July 10, 2007 By Wayne Hanson
Photo: Larry Olson
Michael Moore, former CIO of San Diego, Calif.; and Larry Olson, formerly chief technology officer (CTO) for the State of Texas and Pennsylvania's first Chief Information Officer, have joined TPI, a sourcing advisory firm.
Moore, as CIO for the County of San Diego, was responsible for operational and strategic information technology providing services to 18,000 county employees at more than 200 facilities. He led the transformation of the county's IT infrastructure, installed a set of enterprisewide standards and implemented IT governance around an enterprise-focused set of IT guiding principles. Prior to joining the county, Moore was a corporate vice president at Science Applications International Corporation (SAIC), where he managed the state and local information technology practice.
As the State of Texas' first CTO and executive director for the Texas Department of Information Resources, Olson created a collaborative shared vision for technology by working across organizational and state, federal and local government boundaries to promote common interests and champion business and technological innovation. He re-engineered his agency with a strong focus on information and communications technology (ICT) planning, security and service delivery. In his prior role as Pennsylvania's CIO, he transformed the state's ICT operations into a streamlined public enterprise and saved more than $200 million for the state.
Olson talked to Government Technology yesterday, saying his new role will be to focus on excellence in the public sector and to "help look at opportunities to strengthen the public enterprise."
From his experience in Pennsylvania and Texas, said Olson, the best way to begin is to build a business case, which begins with a strong assessment. That most often begins with a method to identify and compare costs across the enterprise. "Each agency," he said, "may have a different way of reporting costs." Next, he said, is assessing the existing performance levels and building a business case for consolidating into an enterprise shared-services environment -- "what can we achieve in enhancements if we do this as one enterprise?"
In Pennsylvania, he said, the state partnered with Canada, and the objective was to leverage Gov. Ridge's e-learning initiative -- "to learn from Canada and leverage that knowledge to make Link-to-Learn even stronger."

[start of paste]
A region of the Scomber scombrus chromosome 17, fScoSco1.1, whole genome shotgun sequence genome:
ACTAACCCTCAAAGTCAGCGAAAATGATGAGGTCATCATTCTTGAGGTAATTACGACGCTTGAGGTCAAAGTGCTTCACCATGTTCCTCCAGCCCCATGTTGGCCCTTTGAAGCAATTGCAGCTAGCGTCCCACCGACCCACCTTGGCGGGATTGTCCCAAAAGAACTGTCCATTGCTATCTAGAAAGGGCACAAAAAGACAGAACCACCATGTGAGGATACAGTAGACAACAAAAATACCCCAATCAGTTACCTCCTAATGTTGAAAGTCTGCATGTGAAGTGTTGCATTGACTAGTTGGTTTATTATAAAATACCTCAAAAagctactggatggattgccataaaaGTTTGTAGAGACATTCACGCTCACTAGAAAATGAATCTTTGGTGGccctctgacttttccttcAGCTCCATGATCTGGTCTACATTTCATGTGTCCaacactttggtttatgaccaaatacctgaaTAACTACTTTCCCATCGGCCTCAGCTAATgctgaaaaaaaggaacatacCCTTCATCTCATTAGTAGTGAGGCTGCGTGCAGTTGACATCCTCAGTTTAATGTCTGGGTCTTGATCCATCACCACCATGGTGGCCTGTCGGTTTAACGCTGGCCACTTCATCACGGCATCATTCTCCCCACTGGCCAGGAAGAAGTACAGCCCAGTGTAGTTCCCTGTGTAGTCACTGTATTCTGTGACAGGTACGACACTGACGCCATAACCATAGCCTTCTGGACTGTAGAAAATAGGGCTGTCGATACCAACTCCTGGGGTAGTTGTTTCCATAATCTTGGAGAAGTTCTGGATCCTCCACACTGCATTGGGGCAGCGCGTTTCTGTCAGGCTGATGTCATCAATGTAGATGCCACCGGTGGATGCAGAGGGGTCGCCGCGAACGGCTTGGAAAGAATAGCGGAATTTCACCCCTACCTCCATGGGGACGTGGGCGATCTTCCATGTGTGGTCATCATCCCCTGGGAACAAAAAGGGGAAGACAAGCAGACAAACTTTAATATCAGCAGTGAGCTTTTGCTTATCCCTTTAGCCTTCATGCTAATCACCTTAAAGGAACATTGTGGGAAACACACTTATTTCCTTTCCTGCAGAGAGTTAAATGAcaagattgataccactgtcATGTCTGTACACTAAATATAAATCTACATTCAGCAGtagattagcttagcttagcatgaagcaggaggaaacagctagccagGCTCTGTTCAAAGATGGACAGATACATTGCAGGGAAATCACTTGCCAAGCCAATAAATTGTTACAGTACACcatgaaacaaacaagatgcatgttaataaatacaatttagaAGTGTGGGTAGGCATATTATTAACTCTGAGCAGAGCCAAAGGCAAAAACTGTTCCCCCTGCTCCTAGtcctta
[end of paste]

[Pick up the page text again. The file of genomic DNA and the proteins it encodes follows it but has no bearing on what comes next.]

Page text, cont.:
A strong business case must be in good business English, said Olson, and understandable to the Legislature, the Governor's Office, the agencies and anyone that will help you make a decision. It should lay out what plan makes the most sense to support the goals of your state or locality. And finally, said Olson, you must collaborate and communicate. "You cannot do this from a top-down perspective, you have to do it collaboratively, and communicate to all the stakeholders.
"There are too many failures in the past," he said which began with: "'I have the authority I'm going to do it and you're all going to have to like it.' That doesn't work."
Projects in Pennsylvania and Texas, he said, collaborated with all the end users, and really made sure they were part of the decision-making process from the outset. "Carry it all the way through," said Olson. "Collaborate with the vendor community too. Make sure that you get their input, there are good strong ideas coming from the vendor community -- Outsourced or insourced, it doesn't matter, communicate, communicate, communicate, to the IT organization and the business leaders of your government community. Make sure they understand what's going on, why it's going on and what's happening in the future."
Olson said that "competitive sourcing" is essential for procurement, whether it is for PCs, telecom, desktop services, etc. "In Texas," he said, "80 percent of the revenues that DIR had came from non-state government. They came from K-12 and local governments. So you always need to look for ways to leverage agreements other entities, local governments, universities, K-12, between states, state and local government or the federal governments. Leverage every resource you have to go further and faster with less."
"We are pleased to have executive practitioners of Mike's and Larry's knowledge and experience join TPI," said Ed Glotzbach, president and CEO of TPI, in a company release. "These industry-recognized leaders will provide our public-sector clients leading-edge vision and practical guidance on overcoming challenges within their operating environments and making realistic changes in transforming their organizations. It's a growing need for which we are positioned to provide innovative advice."
All over the country, community leaders are looking to boost economic development through various initiatives. One key element in many of those initiatives is the use of information technology. When local governments build IT infrastructure, create e-government applications, assist high-tech startups or otherwise focus on technology, they create conditions that draw businesses to their communities and help retain skilled workers. This paper discusses and provides examples of these various ways local government can use technology to ultimately make a community more attractive to businesses, visitors and residents.